No.6 A 4-pounder gun without national markings. Records indicate that this piece was captured during the war of 1812; its vent field is conspicuously mutilated by extensive drilling or hammering with a pick-like instrument. Its general configuration dates it in the second half of the 18th century, or, possibly, the first years of the19th. The 4-pounder, as noted under No. 2 above, was a Continental caliber although some iron 4-pounders were in British service until about 1800. It may well have been purchased or captured by the English, since trophy guns were often put to use. It was at the Norfolk Navy Yard when the Civil War began, making it likely that is was originally captured at sea. Its small caliber means that, in all probability, it armed a privateer or armed merchant. Naval Historical Center Artifact Catalog Number: 61-84-AB.
US Army 24-pounder howitzer 1844 model
No. 7. A U.S. Army 24-pounder howitzer, model of 1844. Markings on its trunnions show that it was made at Boston in 1858 by Cyrus Alger and Company. The initials B.H. on the muzzle face are those of Major Benjamin Huger, then an inspector of ordnance for the Army and later a major general in the Confederate service. This piece passed into Confederate hands during the Civil War and, as the inscription on the breech shows, was recaptured when Morris Island, Charleston, S.C., was evacuated after a long siege by Rear Admiral S. P. Lee's North Atlantic Blockading Squadron. Naval Historical Center Artifact Catalog Number: 61-84-AM.
Carriage of Spanish 12-pounder gun
No. 8 The legend cast into the breech ring of this Spanish 12-pounder gun shows that it was made at Barcelona on 6 June 1767. The royal cipher on the first reinforce is translated C III R, or Carolus III Rex, for Charles III, King of Spain form 1759 to 1788. Like many Continental guns, this one has an individual name cast into its chase. The name EL ALANO means a mastiff, a large hunting dog; not an inappropriate name for a piece of heavy ordnance. A 12-pounder gun would be considered heavy at this time for field use but would be suitable for siege and garrison service and might be used in larger warships. It was sent to the Philippines for use in the defenses of Manila and was captured there by Rear Admiral Dewey in 1898. This cannon is currently undergoing conservation. Naval Historical Center Artifact Catalog Number: 61-84-N.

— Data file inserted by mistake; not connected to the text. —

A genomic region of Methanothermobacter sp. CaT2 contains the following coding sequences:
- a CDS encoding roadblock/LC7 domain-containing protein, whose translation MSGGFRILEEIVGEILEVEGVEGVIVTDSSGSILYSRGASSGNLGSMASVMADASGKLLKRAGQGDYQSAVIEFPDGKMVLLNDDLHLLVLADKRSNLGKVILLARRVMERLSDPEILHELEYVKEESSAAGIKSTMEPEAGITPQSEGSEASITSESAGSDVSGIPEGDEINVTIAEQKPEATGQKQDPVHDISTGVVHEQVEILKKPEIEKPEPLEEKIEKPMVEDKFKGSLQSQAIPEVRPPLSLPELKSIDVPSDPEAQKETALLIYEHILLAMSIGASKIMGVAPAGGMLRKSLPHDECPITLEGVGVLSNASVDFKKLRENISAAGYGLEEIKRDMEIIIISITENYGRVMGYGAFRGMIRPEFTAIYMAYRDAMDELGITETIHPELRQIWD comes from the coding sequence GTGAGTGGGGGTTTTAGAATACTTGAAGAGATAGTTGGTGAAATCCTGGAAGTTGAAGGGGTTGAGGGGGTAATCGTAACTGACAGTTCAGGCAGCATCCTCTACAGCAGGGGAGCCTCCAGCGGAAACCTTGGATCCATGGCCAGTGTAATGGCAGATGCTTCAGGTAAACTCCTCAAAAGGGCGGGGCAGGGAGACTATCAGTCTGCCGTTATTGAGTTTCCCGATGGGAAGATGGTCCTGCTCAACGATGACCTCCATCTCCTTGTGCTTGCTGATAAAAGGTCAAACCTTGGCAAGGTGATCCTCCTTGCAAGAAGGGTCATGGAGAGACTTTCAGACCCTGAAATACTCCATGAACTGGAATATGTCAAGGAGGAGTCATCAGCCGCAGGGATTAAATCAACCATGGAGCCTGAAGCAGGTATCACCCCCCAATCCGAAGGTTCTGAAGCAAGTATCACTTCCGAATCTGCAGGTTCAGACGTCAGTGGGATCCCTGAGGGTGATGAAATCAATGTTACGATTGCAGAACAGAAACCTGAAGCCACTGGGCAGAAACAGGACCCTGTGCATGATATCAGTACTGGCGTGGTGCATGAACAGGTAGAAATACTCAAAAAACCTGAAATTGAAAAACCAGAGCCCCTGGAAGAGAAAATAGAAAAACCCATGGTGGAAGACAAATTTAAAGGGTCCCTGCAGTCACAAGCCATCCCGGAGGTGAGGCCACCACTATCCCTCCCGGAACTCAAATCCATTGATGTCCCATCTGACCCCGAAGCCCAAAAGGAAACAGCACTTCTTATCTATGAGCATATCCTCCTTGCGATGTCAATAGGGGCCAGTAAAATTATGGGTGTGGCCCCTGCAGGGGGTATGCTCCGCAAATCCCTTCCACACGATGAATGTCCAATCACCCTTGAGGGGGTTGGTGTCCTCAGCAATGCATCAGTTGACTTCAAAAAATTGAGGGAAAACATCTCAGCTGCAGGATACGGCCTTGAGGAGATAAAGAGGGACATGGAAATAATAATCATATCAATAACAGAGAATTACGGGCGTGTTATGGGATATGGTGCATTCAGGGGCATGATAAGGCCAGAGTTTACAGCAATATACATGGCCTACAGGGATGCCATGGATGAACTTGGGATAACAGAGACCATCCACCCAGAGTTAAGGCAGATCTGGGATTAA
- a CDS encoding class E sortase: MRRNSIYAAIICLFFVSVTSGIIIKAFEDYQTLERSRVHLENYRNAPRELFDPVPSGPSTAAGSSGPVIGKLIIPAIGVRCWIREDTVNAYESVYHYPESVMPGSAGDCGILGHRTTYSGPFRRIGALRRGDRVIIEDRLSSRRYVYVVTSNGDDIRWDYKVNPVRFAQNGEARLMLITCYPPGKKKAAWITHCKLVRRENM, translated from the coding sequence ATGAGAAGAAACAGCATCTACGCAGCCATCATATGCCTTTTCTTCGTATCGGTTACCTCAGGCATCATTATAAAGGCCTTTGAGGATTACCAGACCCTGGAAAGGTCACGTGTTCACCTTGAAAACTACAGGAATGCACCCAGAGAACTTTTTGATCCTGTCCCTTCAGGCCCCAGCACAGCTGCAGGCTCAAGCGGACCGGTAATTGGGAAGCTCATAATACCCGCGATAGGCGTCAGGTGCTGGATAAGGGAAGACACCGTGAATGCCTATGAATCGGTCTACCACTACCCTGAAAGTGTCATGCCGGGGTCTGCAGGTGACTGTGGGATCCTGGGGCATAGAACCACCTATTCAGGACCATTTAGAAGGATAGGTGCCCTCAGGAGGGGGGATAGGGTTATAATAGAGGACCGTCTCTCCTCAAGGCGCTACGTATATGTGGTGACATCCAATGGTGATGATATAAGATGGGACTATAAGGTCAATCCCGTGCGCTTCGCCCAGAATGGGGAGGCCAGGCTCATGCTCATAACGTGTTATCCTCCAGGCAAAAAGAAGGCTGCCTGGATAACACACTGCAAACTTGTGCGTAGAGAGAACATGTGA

No. 9 This is the oldest piece in Leutze Park, a Spanish 6-pounder saker cast by one Andres Melendez in 1686 for King Charles II (1665-1700), whose arms it bears in high relief on the first reinforce. The founder's name appears around the neck of the muzzle; the gun is named, as many period guns were. It honors Saint Bruno, 11th-century scholar and founder of the Carthusian monastic order; S BRVNO (San Bruno) is cast into the second reinforce. The arms on the chase are those of the official in charge of the royal ordnance or in command of the service for which the gun was made. When this gun was cast, artillery pieces were still described by names which generally indicated their caliber and proportion. This 3.69-inch, 6-pounder weapon is 23 calibers long falling into the category of gun called sacre (saker). A sacre was lighter than the media culebrina (demiculverin), and heavier than a falcon. Its muzzle is strengthened by reinforcing bands or rings, rather than by the bell-shaped muzzle swell seen on later pieces; muzzle rings characterize guns cast into the first quarter of the 18th century. Naval Historical Center Artifact Catalog Number: 61-84-AE.
No.10,11,12,13. These can, appropriately, be called the "Decatur guns."